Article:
National Security

Saudi Arabia Demands Action Against Iranian Attacks in the Gulf

Saudi officials demanded international action to counter alleged Iranian attacks in the Gulf region.

During a meeting of foreign ministers for the Organisation of Islamic Cooperation on Thursday, Saudi Arabia’s Foreign Minister Ibrahim al-Assaf called on Muslim nations to “confront” vessel attacks off the UAE coast that the United States has blamed on Iran with “all means of force and firmness.” The minister said the alleged sabotage of ships and a recent drone attack on a Saudi oil pipeline require “more efforts to counter the terrorist acts of extremist and terrorist groups.”

While the Saudis may be adamant about Iran’s involvement (and have substantial evidence to back up the claim), Iranian Attacks in the Gulf region have been primarily executed via the regime’s proxies such as the Houthi rebels in Yemen. Even Saudi officials have been forced to acknowledge that it isn’t Iranian forces necessarily that are responsible for the string of recent sabotage acts. In reference to an attack on Saudi oil facilities, Saudi Prince Khalid bin Salman bin Abdulaziz wrote in a tweet that the strike was “ordered by the regime in Tehran, and carried out by the Houthis.” This has afforded Tehran a certain level of plausible deniability.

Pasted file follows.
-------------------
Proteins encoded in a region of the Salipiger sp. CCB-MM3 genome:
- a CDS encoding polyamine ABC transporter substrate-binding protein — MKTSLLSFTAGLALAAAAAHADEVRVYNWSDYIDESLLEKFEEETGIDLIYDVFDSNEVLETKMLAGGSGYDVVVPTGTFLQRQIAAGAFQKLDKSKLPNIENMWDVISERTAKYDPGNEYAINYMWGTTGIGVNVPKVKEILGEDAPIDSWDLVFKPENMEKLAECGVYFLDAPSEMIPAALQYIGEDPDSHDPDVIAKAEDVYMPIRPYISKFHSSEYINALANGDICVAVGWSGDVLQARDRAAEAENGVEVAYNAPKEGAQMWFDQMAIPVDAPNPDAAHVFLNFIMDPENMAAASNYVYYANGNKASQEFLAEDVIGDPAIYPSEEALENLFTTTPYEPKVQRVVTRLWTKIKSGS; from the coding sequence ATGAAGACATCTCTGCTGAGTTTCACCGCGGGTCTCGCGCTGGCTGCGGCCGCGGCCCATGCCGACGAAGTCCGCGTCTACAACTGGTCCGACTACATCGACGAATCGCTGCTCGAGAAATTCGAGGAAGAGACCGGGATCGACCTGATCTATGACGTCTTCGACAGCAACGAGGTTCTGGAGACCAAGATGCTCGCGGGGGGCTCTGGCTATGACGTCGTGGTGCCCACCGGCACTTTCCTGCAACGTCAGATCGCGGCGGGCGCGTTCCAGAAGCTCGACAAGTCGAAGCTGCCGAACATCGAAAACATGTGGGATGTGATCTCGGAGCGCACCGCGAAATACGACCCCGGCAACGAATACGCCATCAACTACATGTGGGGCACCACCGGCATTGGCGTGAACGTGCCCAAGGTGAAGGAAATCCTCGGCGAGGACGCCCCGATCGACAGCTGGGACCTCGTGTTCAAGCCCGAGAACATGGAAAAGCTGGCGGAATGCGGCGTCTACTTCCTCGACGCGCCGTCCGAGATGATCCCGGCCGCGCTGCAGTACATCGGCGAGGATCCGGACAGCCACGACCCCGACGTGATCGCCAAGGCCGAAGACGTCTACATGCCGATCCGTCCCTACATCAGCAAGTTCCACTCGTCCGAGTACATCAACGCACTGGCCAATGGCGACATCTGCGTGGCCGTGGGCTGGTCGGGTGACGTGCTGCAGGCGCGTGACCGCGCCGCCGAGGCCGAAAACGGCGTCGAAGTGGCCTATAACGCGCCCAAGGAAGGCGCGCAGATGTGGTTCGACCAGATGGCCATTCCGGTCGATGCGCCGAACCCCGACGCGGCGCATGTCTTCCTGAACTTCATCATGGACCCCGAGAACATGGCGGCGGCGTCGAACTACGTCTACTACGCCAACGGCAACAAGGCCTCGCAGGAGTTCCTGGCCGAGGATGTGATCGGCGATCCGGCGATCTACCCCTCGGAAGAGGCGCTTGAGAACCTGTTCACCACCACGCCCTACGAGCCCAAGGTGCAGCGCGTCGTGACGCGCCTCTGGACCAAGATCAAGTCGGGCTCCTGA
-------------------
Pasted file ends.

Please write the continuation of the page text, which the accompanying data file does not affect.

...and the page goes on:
The American administration, however, seems to have had enough with giving Iran a free pass. Earlier this week, U.S. National Security Adviser John Bolton said in a press conference that attacks on oil tankers off the coast of the United Arab Emirates this month were the work of ”naval mines almost certainly from Iran.” Bolton’s claim drew the harsh responses from both Iran and Russia.

It will be important over the coming days to see how far the U.S. will take the “Iran-backed sabotage” story. Accusing the regime of actual attacks on international shipping would be the closest to a cause for conflict the schism between Iran and the West has seen in quite a while.

The opinions expressed here by contributors are their own and are not the view of OpsLens which seeks to provide a platform for experience-driven commentary on today's trending headlines in the U.S. and around the world. Have a different opinion or something more to add on this topic? Contact us for guidelines on submitting your own experience-driven commentary.
Samuel Siskind

Samuel Siskind studied intelligence research at the American Military University in West Virginia. He served as a squad commander in the Israeli Defense Force (IDF) Corp of Combat Engineers, in the Corps' ground battalions and later in its Intelligence Wing at regional and divisional stations. For the past five years, Samuel has worked as a consultant and researcher on physical and information security issues for private and governmental institutions, in the US, Africa, India, and Israel. He currently lives in Jerusalem.

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